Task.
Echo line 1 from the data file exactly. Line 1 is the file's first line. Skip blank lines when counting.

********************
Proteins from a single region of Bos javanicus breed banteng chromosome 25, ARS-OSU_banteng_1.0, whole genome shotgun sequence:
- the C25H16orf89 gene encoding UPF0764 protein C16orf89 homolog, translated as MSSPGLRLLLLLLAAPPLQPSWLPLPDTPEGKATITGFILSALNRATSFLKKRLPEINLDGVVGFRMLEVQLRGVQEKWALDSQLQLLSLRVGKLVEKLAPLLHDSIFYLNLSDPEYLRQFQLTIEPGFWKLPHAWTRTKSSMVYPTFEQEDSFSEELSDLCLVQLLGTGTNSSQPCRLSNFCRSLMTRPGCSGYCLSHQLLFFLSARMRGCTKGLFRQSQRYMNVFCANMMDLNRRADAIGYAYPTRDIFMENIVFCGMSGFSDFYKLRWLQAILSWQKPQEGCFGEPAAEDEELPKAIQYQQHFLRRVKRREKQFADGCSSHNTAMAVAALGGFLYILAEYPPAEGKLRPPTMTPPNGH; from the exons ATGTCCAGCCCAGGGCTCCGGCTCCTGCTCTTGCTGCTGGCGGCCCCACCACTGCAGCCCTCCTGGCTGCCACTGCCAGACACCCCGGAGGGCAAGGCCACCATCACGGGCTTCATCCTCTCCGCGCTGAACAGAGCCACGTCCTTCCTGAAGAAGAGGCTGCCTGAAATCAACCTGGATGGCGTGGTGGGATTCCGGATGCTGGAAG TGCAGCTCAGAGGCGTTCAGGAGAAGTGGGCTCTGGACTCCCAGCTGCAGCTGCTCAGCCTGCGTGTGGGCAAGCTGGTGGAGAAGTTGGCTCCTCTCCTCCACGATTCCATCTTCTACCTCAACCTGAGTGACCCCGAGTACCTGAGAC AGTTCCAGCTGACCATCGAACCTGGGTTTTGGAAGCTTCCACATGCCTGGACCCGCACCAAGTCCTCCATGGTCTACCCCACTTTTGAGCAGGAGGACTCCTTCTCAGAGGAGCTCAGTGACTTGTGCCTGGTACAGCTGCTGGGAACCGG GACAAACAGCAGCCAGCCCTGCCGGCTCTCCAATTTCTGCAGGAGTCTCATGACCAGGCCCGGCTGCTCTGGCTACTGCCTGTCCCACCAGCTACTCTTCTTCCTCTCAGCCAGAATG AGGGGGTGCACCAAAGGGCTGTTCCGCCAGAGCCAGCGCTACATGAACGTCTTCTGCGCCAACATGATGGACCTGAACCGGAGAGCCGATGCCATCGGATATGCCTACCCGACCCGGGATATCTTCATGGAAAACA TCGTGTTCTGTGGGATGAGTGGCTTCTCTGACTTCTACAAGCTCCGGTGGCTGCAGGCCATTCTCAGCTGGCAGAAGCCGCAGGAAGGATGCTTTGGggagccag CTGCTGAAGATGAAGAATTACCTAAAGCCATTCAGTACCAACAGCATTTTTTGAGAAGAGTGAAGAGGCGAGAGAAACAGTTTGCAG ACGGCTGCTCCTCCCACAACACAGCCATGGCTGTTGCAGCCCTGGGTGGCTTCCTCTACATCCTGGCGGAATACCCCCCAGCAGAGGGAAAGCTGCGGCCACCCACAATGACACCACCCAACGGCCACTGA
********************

Proteins from a single region of Bos javanicus breed banteng chromosome 25, ARS-OSU_banteng_1.0, whole genome shotgun sequence: